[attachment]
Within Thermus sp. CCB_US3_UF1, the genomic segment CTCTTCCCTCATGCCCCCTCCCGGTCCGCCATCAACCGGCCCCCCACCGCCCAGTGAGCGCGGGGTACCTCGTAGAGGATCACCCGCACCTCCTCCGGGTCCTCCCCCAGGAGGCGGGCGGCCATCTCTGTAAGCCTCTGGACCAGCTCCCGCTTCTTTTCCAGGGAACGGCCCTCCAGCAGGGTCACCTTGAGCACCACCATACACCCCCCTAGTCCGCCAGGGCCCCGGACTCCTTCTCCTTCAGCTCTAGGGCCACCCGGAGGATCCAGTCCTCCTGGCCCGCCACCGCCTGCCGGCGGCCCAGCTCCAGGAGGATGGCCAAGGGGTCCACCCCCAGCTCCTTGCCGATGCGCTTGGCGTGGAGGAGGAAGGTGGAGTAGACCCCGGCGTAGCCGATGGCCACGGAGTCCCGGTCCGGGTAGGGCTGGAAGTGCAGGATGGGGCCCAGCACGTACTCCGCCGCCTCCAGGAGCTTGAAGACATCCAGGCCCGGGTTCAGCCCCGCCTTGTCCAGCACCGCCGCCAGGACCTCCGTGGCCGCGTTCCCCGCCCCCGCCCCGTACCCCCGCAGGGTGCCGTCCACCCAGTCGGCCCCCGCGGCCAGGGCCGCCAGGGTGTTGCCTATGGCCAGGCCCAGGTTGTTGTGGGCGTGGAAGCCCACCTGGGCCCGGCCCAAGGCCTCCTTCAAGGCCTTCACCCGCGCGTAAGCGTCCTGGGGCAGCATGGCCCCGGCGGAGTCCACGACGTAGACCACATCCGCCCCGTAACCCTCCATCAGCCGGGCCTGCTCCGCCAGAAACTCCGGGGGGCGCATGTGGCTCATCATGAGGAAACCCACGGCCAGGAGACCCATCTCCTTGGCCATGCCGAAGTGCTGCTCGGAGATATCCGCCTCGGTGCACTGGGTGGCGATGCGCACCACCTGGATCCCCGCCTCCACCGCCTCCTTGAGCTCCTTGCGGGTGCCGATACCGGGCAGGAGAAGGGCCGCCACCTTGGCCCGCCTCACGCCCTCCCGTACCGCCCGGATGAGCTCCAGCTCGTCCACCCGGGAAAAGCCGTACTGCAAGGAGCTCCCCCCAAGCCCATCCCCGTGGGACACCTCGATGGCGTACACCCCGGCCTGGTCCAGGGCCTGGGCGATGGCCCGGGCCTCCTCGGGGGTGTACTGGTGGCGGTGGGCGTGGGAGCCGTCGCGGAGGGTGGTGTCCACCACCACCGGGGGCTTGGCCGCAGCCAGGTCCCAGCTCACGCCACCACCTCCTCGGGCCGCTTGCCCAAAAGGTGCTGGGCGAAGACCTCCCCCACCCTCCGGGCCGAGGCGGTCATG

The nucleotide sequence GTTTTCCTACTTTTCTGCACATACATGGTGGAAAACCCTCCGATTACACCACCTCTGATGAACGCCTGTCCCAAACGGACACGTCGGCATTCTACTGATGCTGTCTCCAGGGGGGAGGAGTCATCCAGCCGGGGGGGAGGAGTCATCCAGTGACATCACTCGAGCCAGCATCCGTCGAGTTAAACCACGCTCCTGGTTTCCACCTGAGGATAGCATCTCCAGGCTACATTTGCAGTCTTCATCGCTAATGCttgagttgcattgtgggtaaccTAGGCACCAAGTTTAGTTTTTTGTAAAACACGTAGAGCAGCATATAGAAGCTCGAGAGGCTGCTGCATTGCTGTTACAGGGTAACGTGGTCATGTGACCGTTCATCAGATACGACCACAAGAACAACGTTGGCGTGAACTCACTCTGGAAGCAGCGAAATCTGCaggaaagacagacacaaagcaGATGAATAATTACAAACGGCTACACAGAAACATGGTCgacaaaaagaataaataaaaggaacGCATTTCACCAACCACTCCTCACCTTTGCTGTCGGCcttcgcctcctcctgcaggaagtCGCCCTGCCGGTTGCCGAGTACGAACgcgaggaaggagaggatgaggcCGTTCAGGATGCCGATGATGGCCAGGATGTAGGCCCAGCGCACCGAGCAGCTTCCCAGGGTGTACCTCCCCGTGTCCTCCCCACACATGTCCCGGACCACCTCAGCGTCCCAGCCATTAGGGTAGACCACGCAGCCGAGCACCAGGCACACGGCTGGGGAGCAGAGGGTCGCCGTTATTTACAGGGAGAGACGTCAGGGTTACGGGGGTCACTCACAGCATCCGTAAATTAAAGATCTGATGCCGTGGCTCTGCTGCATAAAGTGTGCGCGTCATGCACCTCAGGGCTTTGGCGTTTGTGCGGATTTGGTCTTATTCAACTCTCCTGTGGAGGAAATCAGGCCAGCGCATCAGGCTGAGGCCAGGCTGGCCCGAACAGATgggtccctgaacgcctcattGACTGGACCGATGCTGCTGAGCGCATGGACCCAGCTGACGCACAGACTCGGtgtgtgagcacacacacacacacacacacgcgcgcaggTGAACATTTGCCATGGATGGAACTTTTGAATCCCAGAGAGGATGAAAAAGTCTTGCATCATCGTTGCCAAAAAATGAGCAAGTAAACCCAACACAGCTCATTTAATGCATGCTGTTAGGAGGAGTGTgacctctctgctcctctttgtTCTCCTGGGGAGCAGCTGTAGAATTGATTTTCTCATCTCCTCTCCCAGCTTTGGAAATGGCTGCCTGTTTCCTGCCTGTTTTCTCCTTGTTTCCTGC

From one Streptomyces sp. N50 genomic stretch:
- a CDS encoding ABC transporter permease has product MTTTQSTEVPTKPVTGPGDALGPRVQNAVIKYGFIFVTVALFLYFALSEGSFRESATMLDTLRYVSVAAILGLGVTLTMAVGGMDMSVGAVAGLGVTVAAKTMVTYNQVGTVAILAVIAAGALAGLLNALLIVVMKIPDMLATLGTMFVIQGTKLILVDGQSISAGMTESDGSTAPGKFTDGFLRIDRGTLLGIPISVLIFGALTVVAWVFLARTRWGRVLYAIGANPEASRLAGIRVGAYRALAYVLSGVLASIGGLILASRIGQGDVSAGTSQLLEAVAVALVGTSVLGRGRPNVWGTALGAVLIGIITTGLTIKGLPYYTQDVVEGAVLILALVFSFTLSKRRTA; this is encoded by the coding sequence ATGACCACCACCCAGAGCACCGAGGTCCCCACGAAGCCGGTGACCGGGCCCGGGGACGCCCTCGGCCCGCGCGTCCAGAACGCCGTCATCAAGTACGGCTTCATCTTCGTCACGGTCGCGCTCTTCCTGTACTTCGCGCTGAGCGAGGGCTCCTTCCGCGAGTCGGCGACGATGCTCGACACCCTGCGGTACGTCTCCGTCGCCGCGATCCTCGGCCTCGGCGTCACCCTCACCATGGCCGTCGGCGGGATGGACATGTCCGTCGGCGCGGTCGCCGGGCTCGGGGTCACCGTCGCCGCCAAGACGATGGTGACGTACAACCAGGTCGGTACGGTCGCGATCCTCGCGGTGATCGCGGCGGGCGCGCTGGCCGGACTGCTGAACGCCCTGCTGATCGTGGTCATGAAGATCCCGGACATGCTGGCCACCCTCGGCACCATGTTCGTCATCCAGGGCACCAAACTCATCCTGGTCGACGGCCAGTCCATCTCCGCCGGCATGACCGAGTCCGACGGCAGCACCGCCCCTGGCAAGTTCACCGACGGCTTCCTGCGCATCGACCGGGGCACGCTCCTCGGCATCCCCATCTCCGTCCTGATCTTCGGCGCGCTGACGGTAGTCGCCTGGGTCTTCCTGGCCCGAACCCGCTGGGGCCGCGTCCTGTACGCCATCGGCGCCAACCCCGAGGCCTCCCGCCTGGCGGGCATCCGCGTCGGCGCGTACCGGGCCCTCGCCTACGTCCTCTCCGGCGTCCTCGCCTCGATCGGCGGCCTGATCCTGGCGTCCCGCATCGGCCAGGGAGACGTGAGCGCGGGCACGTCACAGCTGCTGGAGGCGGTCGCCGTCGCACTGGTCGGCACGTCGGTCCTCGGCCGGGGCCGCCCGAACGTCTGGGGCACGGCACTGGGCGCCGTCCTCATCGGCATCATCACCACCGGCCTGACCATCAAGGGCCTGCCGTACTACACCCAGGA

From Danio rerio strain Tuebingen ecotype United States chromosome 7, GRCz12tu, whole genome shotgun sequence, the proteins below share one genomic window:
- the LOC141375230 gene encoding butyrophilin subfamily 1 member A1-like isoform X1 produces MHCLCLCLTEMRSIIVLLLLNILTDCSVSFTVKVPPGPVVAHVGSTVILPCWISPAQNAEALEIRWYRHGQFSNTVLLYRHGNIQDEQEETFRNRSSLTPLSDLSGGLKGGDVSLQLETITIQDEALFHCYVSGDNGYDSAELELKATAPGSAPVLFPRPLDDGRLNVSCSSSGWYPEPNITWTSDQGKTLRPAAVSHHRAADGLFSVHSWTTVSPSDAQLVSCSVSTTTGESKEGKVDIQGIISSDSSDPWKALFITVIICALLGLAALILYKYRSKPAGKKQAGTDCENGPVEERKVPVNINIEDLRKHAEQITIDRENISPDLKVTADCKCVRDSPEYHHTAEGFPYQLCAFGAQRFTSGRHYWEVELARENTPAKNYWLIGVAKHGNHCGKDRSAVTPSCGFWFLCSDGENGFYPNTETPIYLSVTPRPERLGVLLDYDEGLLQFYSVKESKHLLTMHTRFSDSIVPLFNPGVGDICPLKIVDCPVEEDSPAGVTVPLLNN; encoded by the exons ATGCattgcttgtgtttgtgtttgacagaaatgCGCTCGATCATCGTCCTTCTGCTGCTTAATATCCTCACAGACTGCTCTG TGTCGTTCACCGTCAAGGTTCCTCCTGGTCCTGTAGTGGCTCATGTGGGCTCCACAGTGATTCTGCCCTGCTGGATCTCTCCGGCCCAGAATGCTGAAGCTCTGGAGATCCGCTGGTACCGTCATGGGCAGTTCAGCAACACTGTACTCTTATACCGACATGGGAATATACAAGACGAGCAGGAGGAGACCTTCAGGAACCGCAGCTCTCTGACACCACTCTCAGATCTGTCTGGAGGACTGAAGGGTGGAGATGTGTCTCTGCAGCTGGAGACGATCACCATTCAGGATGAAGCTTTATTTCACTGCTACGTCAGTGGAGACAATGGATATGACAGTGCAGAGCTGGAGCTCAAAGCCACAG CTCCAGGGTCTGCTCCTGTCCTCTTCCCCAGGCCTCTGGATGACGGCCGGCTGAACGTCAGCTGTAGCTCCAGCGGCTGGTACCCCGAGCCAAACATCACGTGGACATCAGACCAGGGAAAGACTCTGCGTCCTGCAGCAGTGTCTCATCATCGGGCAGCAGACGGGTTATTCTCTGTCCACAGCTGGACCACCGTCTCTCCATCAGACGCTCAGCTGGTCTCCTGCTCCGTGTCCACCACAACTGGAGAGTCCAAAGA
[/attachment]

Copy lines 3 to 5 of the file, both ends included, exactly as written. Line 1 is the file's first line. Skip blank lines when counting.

From one Streptomyces sp. N50 genomic stretch:
- a CDS encoding ABC transporter permease has product MTTTQSTEVPTKPVTGPGDALGPRVQNAVIKYGFIFVTVALFLYFALSEGSFRESATMLDTLRYVSVAAILGLGVTLTMAVGGMDMSVGAVAGLGVTVAAKTMVTYNQVGTVAILAVIAAGALAGLLNALLIVVMKIPDMLATLGTMFVIQGTKLILVDGQSISAGMTESDGSTAPGKFTDGFLRIDRGTLLGIPISVLIFGALTVVAWVFLARTRWGRVLYAIGANPEASRLAGIRVGAYRALAYVLSGVLASIGGLILASRIGQGDVSAGTSQLLEAVAVALVGTSVLGRGRPNVWGTALGAVLIGIITTGLTIKGLPYYTQDVVEGAVLILALVFSFTLSKRRTA; this is encoded by the coding sequence ATGACCACCACCCAGAGCACCGAGGTCCCCACGAAGCCGGTGACCGGGCCCGGGGACGCCCTCGGCCCGCGCGTCCAGAACGCCGTCATCAAGTACGGCTTCATCTTCGTCACGGTCGCGCTCTTCCTGTACTTCGCGCTGAGCGAGGGCTCCTTCCGCGAGTCGGCGACGATGCTCGACACCCTGCGGTACGTCTCCGTCGCCGCGATCCTCGGCCTCGGCGTCACCCTCACCATGGCCGTCGGCGGGATGGACATGTCCGTCGGCGCGGTCGCCGGGCTCGGGGTCACCGTCGCCGCCAAGACGATGGTGACGTACAACCAGGTCGGTACGGTCGCGATCCTCGCGGTGATCGCGGCGGGCGCGCTGGCCGGACTGCTGAACGCCCTGCTGATCGTGGTCATGAAGATCCCGGACATGCTGGCCACCCTCGGCACCATGTTCGTCATCCAGGGCACCAAACTCATCCTGGTCGACGGCCAGTCCATCTCCGCCGGCATGACCGAGTCCGACGGCAGCACCGCCCCTGGCAAGTTCACCGACGGCTTCCTGCGCATCGACCGGGGCACGCTCCTCGGCATCCCCATCTCCGTCCTGATCTTCGGCGCGCTGACGGTAGTCGCCTGGGTCTTCCTGGCCCGAACCCGCTGGGGCCGCGTCCTGTACGCCATCGGCGCCAACCCCGAGGCCTCCCGCCTGGCGGGCATCCGCGTCGGCGCGTACCGGGCCCTCGCCTACGTCCTCTCCGGCGTCCTCGCCTCGATCGGCGGCCTGATCCTGGCGTCCCGCATCGGCCAGGGAGACGTGAGCGCGGGCACGTCACAGCTGCTGGAGGCGGTCGCCGTCGCACTGGTCGGCACGTCGGTCCTCGGCCGGGGCCGCCCGAACGTCTGGGGCACGGCACTGGGCGCCGTCCTCATCGGCATCATCACCACCGGCCTGACCATCAAGGGCCTGCCGTACTACACCCAGGA

From Danio rerio strain Tuebingen ecotype United States chromosome 7, GRCz12tu, whole genome shotgun sequence, the proteins below share one genomic window: